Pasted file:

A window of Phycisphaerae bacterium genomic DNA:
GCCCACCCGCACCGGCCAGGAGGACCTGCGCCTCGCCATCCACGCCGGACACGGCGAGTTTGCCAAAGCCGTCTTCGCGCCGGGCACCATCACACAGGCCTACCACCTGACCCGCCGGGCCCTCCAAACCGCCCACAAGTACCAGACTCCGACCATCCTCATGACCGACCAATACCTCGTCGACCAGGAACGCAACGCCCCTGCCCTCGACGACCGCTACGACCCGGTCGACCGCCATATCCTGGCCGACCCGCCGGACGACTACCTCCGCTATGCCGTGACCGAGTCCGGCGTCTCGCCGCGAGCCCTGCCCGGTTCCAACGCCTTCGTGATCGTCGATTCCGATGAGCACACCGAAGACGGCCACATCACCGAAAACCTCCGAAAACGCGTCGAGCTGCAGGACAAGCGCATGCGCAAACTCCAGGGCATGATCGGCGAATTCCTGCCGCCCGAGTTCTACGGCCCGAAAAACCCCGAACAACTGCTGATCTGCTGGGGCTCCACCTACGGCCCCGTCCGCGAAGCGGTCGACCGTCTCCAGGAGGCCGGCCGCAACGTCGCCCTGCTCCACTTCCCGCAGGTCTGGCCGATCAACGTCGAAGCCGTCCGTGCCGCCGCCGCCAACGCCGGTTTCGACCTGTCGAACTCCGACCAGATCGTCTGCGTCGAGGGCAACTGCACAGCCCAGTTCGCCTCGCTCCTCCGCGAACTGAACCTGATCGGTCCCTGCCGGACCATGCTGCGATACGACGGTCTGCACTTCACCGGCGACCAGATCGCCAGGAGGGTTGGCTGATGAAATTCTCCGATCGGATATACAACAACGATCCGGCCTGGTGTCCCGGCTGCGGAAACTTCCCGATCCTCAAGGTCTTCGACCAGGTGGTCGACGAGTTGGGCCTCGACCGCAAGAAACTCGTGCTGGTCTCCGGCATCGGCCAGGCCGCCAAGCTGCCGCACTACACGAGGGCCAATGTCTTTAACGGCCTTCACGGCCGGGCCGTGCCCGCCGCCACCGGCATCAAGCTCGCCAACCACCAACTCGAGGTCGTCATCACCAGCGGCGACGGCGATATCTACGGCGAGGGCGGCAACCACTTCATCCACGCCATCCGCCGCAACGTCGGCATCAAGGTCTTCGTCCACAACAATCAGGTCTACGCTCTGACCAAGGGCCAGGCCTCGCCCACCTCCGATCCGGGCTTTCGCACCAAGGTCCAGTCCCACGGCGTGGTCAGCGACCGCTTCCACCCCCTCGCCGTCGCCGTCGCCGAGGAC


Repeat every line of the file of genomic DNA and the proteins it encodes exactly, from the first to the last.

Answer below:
A window of Phycisphaerae bacterium genomic DNA:
GCCCACCCGCACCGGCCAGGAGGACCTGCGCCTCGCCATCCACGCCGGACACGGCGAGTTTGCCAAAGCCGTCTTCGCGCCGGGCACCATCACACAGGCCTACCACCTGACCCGCCGGGCCCTCCAAACCGCCCACAAGTACCAGACTCCGACCATCCTCATGACCGACCAATACCTCGTCGACCAGGAACGCAACGCCCCTGCCCTCGACGACCGCTACGACCCGGTCGACCGCCATATCCTGGCCGACCCGCCGGACGACTACCTCCGCTATGCCGTGACCGAGTCCGGCGTCTCGCCGCGAGCCCTGCCCGGTTCCAACGCCTTCGTGATCGTCGATTCCGATGAGCACACCGAAGACGGCCACATCACCGAAAACCTCCGAAAACGCGTCGAGCTGCAGGACAAGCGCATGCGCAAACTCCAGGGCATGATCGGCGAATTCCTGCCGCCCGAGTTCTACGGCCCGAAAAACCCCGAACAACTGCTGATCTGCTGGGGCTCCACCTACGGCCCCGTCCGCGAAGCGGTCGACCGTCTCCAGGAGGCCGGCCGCAACGTCGCCCTGCTCCACTTCCCGCAGGTCTGGCCGATCAACGTCGAAGCCGTCCGTGCCGCCGCCGCCAACGCCGGTTTCGACCTGTCGAACTCCGACCAGATCGTCTGCGTCGAGGGCAACTGCACAGCCCAGTTCGCCTCGCTCCTCCGCGAACTGAACCTGATCGGTCCCTGCCGGACCATGCTGCGATACGACGGTCTGCACTTCACCGGCGACCAGATCGCCAGGAGGGTTGGCTGATGAAATTCTCCGATCGGATATACAACAACGATCCGGCCTGGTGTCCCGGCTGCGGAAACTTCCCGATCCTCAAGGTCTTCGACCAGGTGGTCGACGAGTTGGGCCTCGACCGCAAGAAACTCGTGCTGGTCTCCGGCATCGGCCAGGCCGCCAAGCTGCCGCACTACACGAGGGCCAATGTCTTTAACGGCCTTCACGGCCGGGCCGTGCCCGCCGCCACCGGCATCAAGCTCGCCAACCACCAACTCGAGGTCGTCATCACCAGCGGCGACGGCGATATCTACGGCGAGGGCGGCAACCACTTCATCCACGCCATCCGCCGCAACGTCGGCATCAAGGTCTTCGTCCACAACAATCAGGTCTACGCTCTGACCAAGGGCCAGGCCTCGCCCACCTCCGATCCGGGCTTTCGCACCAAGGTCCAGTCCCACGGCGTGGTCAGCGACCGCTTCCACCCCCTCGCCGTCGCCGTCGCCGAGGAC